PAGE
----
STRIVE-ing for Comprehensive Care for DSD in One Program

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To better care for children and youth with differences in sexual development (DSD)/intersex, variations in sex characteristics (VSC) and other conditions that may affect genitourinary (GU) development or reproduction, Children’s Hospital of Philadelphia (CHOP) created the STRIVE for Kids Program. STRIVE, which stands for the Supportive Team approach to ReproductIVE (STRIVE) variations, brings together experts from endocrinology, urology, genetics and psychology in one clinic.

“Children and families can see all these specialists in one day,” says pediatric endocrinologist Maria G. Vogiatzi, MD, who co-leads the STRIVE Program with Chief of the Division of Urology Thomas Kolon, MD. “But more important than the convenience for families, every member of our team has special expertise caring for patients with these rare conditions. That’s the biggest benefit of having a dedicated team. Because of our experience, we can manage the patients in the most effective way.”

The team reviews each case ahead of a child’s appointment, so team members have a good idea what patients may be facing before the clinic day. Then they gather near the end of the clinic day to collaborate on a treatment plan, so families leave knowing the next steps in their child’s care.

Depending on the patient’s specific diagnosis and needs, additional subspecialists knowledgeable in DSD, VSC and reproductive issues from oncology, cardiology, pathology, gynecology, radiology, neonatology and medical ethics are ready to consult.

For example, patients with intra-abdominal gonads who are at risk for germ cell cancers, such as gonadoblastoma or dysgerminoma, will also be seen by the team’s oncologists (Vandana Batra, MD, and Suzanne P. MacFarland, MD) and pathologist (Rebecca L. Linn, MD).

Growing body of knowledge

The STRIVE Program team holds monthly case conferences with the broader team to review cases and share what has been learned.

“It’s a wonderful opportunity to pick each other’s brains,” Vogiatzi says. “It serves as an educational forum because everyone is an expert is one part of care — like Tom is an expert in surgery. We all learn from each other, and that prepares us for future patients.”

These cases are also discussed further at a weekly Urology/Radiology/pre-op conference to expand the conversation more from a surgical evaluation point of view. “This quickly gives each patient a dozen more Urology 'second opinions'," Kolon says.

The STRIVE Program is among the largest programs in the country dedicated to serving children with DSD/VSC. “Because we see such a high volume of patients, we have experience with even the rarest, most challenging diagnoses,” Vogiatzi says.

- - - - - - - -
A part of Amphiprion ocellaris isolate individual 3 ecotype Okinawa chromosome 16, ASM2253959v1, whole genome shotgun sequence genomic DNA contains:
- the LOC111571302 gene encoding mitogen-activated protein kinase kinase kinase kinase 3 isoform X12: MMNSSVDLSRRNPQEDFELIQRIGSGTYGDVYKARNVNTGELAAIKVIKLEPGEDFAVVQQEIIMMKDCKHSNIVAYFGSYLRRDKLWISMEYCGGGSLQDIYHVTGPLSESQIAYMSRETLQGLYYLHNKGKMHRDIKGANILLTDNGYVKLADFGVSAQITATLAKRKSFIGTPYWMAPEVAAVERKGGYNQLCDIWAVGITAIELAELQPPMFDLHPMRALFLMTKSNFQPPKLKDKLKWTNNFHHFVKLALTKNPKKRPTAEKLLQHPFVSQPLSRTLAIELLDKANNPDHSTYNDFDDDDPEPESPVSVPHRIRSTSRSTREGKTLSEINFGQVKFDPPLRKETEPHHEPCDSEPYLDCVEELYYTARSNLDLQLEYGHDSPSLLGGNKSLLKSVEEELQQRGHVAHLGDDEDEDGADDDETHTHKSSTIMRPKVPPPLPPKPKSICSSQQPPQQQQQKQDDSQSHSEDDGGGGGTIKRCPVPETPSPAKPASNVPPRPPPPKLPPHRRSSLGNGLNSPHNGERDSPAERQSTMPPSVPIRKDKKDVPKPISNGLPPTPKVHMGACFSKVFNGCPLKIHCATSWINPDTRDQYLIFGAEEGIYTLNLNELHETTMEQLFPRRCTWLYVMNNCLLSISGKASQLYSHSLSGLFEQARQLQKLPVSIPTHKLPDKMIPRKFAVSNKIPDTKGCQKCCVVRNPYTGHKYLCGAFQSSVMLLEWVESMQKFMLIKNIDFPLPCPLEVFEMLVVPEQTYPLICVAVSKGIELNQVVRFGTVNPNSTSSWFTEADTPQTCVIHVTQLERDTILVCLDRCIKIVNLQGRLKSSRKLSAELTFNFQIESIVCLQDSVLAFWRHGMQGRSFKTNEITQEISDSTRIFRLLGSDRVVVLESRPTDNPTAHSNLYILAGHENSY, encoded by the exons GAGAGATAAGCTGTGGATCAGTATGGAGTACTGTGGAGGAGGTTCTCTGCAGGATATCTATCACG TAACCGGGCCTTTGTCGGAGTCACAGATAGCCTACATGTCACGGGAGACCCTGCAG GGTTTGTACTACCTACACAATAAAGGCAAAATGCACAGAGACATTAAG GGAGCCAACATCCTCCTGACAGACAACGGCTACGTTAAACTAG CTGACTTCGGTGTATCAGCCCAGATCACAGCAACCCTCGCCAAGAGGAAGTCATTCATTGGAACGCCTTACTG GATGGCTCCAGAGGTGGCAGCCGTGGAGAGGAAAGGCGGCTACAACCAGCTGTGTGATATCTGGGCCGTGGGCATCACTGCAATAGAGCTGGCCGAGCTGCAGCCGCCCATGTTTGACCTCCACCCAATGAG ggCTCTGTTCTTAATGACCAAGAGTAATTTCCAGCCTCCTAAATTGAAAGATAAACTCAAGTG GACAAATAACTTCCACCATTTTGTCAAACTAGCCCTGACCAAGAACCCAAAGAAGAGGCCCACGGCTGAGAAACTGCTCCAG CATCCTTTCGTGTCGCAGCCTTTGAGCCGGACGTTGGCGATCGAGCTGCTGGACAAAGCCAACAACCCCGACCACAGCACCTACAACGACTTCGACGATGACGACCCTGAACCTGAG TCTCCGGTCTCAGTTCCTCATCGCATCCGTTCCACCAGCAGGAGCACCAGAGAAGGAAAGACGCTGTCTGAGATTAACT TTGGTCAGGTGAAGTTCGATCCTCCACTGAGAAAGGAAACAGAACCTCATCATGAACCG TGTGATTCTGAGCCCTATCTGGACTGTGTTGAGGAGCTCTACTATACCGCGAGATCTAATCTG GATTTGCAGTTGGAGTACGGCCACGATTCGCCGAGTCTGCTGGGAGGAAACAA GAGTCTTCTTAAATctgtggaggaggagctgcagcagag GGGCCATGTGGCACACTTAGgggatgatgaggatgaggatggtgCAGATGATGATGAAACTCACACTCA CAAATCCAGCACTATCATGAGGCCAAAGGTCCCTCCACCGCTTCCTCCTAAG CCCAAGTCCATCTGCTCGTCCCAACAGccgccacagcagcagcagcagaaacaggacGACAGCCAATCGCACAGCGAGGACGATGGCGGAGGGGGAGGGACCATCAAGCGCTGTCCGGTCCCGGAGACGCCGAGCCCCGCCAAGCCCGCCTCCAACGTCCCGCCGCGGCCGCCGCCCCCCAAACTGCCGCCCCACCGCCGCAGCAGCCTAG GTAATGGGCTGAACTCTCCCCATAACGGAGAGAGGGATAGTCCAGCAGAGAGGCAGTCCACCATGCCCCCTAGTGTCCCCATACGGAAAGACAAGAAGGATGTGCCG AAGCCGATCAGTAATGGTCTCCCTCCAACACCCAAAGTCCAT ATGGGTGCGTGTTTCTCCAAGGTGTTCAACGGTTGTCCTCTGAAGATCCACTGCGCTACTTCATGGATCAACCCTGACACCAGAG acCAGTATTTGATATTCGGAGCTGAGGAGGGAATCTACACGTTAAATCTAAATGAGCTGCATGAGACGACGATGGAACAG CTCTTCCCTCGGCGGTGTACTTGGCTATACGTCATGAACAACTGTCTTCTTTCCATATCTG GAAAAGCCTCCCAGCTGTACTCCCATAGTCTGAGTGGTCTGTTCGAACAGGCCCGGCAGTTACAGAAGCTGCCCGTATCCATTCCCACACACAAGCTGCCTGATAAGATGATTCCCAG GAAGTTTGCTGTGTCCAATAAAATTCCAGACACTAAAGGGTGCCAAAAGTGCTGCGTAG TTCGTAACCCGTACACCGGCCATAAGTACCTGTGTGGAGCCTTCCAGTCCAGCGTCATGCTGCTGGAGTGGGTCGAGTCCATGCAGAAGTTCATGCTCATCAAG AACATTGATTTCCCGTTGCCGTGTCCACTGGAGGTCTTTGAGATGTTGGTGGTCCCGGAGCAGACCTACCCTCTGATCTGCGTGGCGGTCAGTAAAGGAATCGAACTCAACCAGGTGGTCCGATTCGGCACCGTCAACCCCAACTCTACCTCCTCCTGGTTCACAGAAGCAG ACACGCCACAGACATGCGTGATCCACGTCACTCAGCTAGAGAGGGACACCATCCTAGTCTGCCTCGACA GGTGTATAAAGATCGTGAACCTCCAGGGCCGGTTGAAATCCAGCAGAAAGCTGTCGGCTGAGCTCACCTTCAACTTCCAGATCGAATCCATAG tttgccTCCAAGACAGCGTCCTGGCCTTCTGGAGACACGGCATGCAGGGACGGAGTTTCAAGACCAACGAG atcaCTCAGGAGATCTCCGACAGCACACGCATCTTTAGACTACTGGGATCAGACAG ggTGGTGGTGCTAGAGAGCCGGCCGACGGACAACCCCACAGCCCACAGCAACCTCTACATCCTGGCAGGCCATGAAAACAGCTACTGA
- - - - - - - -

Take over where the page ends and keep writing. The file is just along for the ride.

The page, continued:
Follow-up frequency

Each child’s treatment path is determined by their presentation and diagnosis. Typically, a baby with genitalia differences is seen frequently during the first year as the STRIVE team leads the family through genetic testing, biopsies, decision-making and potential surgery. Follow-up is generally less frequent until adolescence, when the team guides the patient and family through puberty, with the help of hormone replacement therapy, if needed.

“We are always reassessing and making sure the child doesn’t have any other needs, beyond reproductive issues,” Vogiatzi says. “Some of the genetic conditions in this population come with involvement of other organs. Some conditions are associated with kidney problems, for example. We want to stay on top of everything that could be involved in the patient’s overall health.”

The STRIVE Program team also works closely with patients’ local physicians to share testing results and treatment plans.

Psychosocial support

A key component of treatment is ongoing support from STRIVE Program psychologist Leela Morrow, PsyD. She works with families at all stages — from coming to terms with a challenging diagnosis to checking on the child’s psychosocial adjustment to helping families learn to recognize signs of gender development.

“When the child has genital atypia, the team discerns the gender assignment that we think will be the most successful in the long run, given the patient’s genetics and physical presentation, but we always want to make sure the family is adjusting and the patient’s gender is developing as expected,” Vogiatzi says.

Knowing how challenging decisions surrounding gender assignment can be for families, the STRIVE team includes a certified medical ethics consultant, Kimberly J. Mason, MSN, CNS, PCNS-BC, HEC-C, Associate Director of the Department of Medical Ethics.


The STRIVE Program has received patient referrals from endocrinologists, urologists and geneticists from across the country and internationally. Some patients already have a diagnosis, but many families are still searching for definitive answers when they come to CHOP.

The STRIVE Program team is seeing an increasing number of families seeking prenatal counseling when NIPD results don’t align with sonogram imaging around gender.

On the other end of the spectrum, the STRIVE Program also cares for patients for whom DSD isn’t suspected until the adolescent fails to progress through puberty.

Care for additional related conditions at CHOP

CHOP also has dedicated programs within the Division of Endocrinology and Diabetes to provide exceptional care to children with related hormonal and reproductive challenges who may have more homogeneous conditions.

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